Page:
Don’t trust the instruments. Whenever possible, use basic tools to understand the temperature, pressure, and flow in the distillation column.  Half the time the root problem in a distillation column is a faulty temperature, pressure, or flow reading.


Mass balance the column. Engineers should have routine monitoring in place to understand the column mass balance. This can be used to diagnose faulty flow meters, level controllers, or lab/analyzers results.  Reliance on good flow and level instruments is important for further troubleshooting efforts.


Understand the column heat balance. While this analysis is easy to conceptually understand, the practical application can be rather difficult.  There are several layers to column heat balance.  A simple overall heat balance can be an invaluable tool.  At minimum, a distillation column should have a good heat balance around the condenser, reboiler, rectifying section, and stripping section.  The ambitious engineer would also benefit from a tray by tray heat balance.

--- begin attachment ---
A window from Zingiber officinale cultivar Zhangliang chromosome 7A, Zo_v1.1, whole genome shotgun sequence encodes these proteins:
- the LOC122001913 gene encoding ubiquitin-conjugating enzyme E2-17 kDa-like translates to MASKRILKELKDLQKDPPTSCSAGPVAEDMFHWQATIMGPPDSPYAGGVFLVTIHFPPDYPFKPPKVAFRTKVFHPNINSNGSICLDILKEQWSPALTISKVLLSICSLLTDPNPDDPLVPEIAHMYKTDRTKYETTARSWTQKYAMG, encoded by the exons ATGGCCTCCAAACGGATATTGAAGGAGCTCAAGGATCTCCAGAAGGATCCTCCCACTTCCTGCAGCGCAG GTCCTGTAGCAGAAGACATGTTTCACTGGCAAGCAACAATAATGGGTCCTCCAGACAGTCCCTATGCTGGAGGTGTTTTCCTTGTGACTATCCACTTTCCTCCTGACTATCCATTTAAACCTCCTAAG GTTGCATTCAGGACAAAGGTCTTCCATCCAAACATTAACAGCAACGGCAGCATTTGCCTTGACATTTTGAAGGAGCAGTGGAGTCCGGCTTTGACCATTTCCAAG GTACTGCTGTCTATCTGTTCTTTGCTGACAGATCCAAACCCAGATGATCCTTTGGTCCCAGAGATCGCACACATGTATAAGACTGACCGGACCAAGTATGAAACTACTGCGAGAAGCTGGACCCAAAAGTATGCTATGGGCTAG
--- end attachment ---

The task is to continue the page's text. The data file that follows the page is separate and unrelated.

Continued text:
Temperate gradient survey.  A “bootleg” energy balance can be achieved by monitoring the temperature gradient throughout the distillation column.  This can be achieved through internal or external shell temperature couples. The most important aspect is to ensure that there is a temperature gradient down the distillation column. This ensures the that there is a separation gradient down the column as well.


Distillation temperature gradient. Another simple monitoring method around the heat balance is to monitor the distillation temperature difference between products.  By simply measuring the 95% point of the light component versus the 5% point of the heavy component an engineer can understand if the separation quality is changing over time. A deviation of “normal” can be a sign that something is wrong with the distillation process.


Understand the pressure balance. Routine monitoring of the pressure gradient between stages is critical to understanding the performance of a distillation column. It’s important to remember to measure pressure drop of the liquid in the column so don’t forget to calibrate the pressure readings to the specific gravity of the fluid in the column.